PHP Dependency Injection research

Advantages:
  • Makes unit testing and mocking easier (or possible)
  • Decouples object instantiation from usage
  • Allows for better separation of concerns and higher object cohesion
  • Reduces the usage and need for singleton classes which are considered bad by many people
Injection types
  • Constructor injection
  • Setter injection
  • Interface injection
Hard coded dependency
  • Hard to reuse
  • Poor isolation
  • Hard to test
  • A lot of code
  • Hard to maintain
  • Hard to understand
Dependency injection
  • Loose coupling
  • Reuse of code
  • Reduce amount of code
  • Clear and Understandable
  • Extremely easy to test

Container

Manual Di management is complicated. A container is one solution

Disclaimer

  • Dependency Injection != DI container
  • DI container use Service Locator Anti-Pattern
  • DI container make code 'less native'
  • Powerful tool, use carefully!
  • Often manual injection is enough

Singletons vs DI Containter (Kohana Thread)

Frameworks like Laravel and Symfony have DI/IoC containers at their core, and to be honest this is sort of inevitable too for Kohana, I think, along with namespaces, dumping the empty class definitions, etc. But then, all frameworks start looking the same ...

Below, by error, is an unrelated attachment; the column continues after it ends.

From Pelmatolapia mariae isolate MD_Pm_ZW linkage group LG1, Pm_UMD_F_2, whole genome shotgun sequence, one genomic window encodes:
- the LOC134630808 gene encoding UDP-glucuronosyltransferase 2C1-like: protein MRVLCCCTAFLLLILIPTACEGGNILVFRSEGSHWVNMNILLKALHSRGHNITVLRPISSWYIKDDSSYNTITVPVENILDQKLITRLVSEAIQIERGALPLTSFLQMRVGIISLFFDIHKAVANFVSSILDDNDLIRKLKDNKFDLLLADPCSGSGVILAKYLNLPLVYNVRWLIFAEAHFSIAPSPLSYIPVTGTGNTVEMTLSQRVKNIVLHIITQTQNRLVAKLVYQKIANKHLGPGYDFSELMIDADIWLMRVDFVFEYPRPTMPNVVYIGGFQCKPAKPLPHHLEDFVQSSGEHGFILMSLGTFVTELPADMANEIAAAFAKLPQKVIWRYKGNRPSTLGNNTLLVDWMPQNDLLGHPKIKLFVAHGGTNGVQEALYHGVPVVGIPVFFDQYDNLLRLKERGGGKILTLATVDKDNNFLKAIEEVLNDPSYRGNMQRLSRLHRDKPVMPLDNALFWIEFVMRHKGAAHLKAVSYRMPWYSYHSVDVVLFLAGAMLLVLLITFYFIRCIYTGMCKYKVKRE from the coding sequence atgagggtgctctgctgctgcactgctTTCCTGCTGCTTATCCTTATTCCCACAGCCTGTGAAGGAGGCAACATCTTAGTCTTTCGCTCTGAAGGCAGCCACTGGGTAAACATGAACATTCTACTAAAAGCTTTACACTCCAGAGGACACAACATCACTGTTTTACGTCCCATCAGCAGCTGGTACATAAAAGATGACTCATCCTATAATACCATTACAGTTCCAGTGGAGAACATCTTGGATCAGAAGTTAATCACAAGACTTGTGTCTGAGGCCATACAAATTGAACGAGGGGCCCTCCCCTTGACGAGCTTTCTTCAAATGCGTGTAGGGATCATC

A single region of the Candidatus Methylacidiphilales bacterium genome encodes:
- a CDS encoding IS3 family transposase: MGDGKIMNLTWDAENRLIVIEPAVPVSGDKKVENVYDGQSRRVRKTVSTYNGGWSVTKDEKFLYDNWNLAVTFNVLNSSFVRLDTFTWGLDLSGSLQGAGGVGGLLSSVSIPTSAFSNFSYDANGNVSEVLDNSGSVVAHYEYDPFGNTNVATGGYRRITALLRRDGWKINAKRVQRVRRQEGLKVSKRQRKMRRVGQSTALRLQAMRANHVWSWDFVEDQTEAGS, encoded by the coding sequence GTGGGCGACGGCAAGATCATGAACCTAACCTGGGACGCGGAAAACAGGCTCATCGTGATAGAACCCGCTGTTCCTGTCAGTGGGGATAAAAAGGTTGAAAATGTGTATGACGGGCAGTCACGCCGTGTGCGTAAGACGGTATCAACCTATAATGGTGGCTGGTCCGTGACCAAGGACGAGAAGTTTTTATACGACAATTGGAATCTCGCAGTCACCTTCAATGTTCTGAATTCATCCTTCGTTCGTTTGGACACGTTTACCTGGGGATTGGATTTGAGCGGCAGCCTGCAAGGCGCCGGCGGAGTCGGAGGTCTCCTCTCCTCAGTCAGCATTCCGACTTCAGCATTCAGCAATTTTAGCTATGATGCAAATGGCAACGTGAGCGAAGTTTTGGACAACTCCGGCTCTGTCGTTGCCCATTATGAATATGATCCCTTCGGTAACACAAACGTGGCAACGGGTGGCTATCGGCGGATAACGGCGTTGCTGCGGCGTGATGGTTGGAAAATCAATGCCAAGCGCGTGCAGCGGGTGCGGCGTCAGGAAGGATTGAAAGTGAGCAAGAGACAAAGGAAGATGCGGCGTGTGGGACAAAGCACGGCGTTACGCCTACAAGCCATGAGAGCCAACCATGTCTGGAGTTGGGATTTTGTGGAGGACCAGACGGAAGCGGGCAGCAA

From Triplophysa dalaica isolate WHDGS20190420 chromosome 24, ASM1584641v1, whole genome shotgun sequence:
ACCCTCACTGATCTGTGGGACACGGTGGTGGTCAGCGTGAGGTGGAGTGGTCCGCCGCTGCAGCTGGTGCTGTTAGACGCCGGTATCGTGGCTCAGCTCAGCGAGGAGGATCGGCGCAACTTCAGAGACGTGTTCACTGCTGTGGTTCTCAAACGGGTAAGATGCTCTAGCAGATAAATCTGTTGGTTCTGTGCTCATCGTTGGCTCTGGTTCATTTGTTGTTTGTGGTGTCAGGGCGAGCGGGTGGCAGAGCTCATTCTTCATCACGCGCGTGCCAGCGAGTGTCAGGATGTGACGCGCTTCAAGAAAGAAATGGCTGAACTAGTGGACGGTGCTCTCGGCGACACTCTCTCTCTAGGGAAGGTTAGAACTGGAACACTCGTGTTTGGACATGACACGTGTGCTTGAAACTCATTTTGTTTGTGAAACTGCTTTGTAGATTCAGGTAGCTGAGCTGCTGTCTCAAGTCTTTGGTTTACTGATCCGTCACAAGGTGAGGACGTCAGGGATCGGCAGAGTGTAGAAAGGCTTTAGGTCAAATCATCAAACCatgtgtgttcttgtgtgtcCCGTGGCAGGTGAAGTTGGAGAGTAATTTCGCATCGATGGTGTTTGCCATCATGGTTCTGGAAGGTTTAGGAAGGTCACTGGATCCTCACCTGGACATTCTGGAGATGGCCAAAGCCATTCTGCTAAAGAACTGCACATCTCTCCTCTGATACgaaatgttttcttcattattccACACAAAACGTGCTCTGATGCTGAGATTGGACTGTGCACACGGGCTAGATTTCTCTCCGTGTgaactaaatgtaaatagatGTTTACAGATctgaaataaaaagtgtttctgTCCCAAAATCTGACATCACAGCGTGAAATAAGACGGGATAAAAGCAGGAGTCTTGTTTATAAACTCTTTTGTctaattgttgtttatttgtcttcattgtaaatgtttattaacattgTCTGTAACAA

Silex extends Pimple (A very simple DIC, see below).

Why singleton is a bad design pattern

Singletons pollute the global scope and couple objects together, for ex. creating unit tests for coupled objects is hard to impossible. That's one reason why singletons are bad.

Singletons and static methods are impossible to mock, hence impossible to test properly. We do plan on addressing it in the future.

But also I'm not convinced that DI containers are the way to go either...

Arguably this is more of a problem with Kohana than singletons for unit tests as opposed to scenario testing. Take the Route test, for example, where Route::cache() depends on Kohana::cache() and there's no means of injecting a caching object instead; or other dependencies, like Request tests that uses Num::bytes(), or unmocked Route for that matter (unless I'm reading these test wrong). I guess it depends on how fine-grained you want/need to be with the tests. I can't see Kohana users giving up on static methods anytime soon, though!